To have four former Attorneys of the Commonwealth present today is a great honour. We also have: Mr John Dowd QC, former Attorney-General of New South Wales and President of the International Commission of Jurists; Mr David Bennett QC, a former Solicitor-General and of course as Mr Estcourt mentioned, Mr Leigh Sealy SC is present, the Solicitor-General for Tasmania. I have a number of former Parliamentary colleagues - ministers, former ministers present today. I see Laurie Brereton and his wife, Trish Cassell, present.

I know that Senator Joe Ludwig is present and I believe Senator - I hope - yes, there, my very good friend at - I do not know how to thank you, John Faulkner, for all those years of very strong advocacy for causes that you have believed: just everything that has been said about me can be reflected about your service in the Australian Parliament. Many colleagues, former members of the Parliament at state and federal levels are present; as are judges of the Federal Court; judges of State Courts; former judges of Federal and State Courts; those of the district and other state courts; and members of academic profession.

Then, of course, my partner, Anna, who I love very much; my brother and family - of course you would understand that that is the most touching of those present today.

Thanks too to my Tasmanian colleagues who have made the effort to come up and Greg Melick SC who brought me a bottle of champagne to celebrate last night and who we enjoyed an evening with. Thank you so much and of course a large number of other friends from so many different roles in my life, including artists, activists and agitators, please, my welcome to you. Thank you so much for your presence.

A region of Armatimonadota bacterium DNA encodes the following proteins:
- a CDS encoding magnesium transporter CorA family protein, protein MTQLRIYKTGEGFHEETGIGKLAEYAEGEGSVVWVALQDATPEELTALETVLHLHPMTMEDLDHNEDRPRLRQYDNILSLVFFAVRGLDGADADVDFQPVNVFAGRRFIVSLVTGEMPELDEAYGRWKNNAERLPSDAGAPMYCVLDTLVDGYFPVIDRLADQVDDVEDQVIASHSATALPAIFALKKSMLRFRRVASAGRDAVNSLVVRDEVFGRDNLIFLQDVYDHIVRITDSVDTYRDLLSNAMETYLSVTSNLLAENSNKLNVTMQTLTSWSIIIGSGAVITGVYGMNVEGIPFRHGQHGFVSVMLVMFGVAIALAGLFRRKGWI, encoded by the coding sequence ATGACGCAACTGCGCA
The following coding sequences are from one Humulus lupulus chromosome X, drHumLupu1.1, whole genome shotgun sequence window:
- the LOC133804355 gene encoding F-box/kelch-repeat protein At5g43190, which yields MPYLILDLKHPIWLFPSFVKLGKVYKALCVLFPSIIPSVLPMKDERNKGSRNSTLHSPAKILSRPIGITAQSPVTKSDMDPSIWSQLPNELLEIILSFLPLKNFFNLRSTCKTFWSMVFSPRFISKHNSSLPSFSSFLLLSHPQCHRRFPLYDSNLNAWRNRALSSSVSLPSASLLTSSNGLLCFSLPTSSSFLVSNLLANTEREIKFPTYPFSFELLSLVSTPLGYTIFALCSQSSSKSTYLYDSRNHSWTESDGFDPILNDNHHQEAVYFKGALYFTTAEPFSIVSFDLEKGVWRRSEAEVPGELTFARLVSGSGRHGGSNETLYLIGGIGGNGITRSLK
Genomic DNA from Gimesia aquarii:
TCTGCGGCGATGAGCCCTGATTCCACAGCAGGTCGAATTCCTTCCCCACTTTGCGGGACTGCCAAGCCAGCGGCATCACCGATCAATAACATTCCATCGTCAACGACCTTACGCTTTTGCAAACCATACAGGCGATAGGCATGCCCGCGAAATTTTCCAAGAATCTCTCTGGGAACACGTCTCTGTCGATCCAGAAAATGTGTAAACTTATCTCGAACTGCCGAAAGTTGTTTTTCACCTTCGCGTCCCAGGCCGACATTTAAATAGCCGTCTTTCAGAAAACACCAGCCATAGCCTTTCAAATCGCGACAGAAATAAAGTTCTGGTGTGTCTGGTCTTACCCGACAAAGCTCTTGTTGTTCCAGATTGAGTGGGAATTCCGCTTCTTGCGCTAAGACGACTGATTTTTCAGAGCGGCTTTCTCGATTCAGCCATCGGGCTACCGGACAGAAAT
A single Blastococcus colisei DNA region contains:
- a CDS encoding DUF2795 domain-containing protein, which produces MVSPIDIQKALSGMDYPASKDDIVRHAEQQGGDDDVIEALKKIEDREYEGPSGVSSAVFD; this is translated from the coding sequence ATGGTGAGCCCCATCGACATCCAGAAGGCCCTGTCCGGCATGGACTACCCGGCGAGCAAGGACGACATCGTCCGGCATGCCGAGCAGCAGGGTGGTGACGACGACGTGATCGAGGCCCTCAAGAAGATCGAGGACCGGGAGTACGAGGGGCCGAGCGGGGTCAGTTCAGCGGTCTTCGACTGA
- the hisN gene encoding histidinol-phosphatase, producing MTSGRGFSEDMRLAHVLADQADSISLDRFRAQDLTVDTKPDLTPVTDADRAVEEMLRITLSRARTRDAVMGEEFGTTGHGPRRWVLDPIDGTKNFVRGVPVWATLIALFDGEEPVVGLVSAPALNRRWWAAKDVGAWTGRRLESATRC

Can I particularly thank those who spoke today at the bar table. It really is a delight, Mark, to have you speak on behalf of the Prime Minister and the Attorney General and your warm best wishes to me are reciprocated and I would be grateful if you would pass back to both the Prime Minister and the Attorney my thanks for making you available to speak today.

Can I say one small remark in relation to the observations that were made about Plaintiff S157. True it is that it is a significant case but I certainly would not have been able to advocate as I did without the assistance of George Williams, Professor George Williams, who served as junior counsel in that case and really prepared many of the, I suppose if you use a military language, the bullets that were fired in argument in that case. So I thank you very much George and thank you for your presence again today. Can I say in relation to the political entry into the Parliament I regret very much that Michael Hodgman QC cannot be with us. I visited Michael some weeks ago.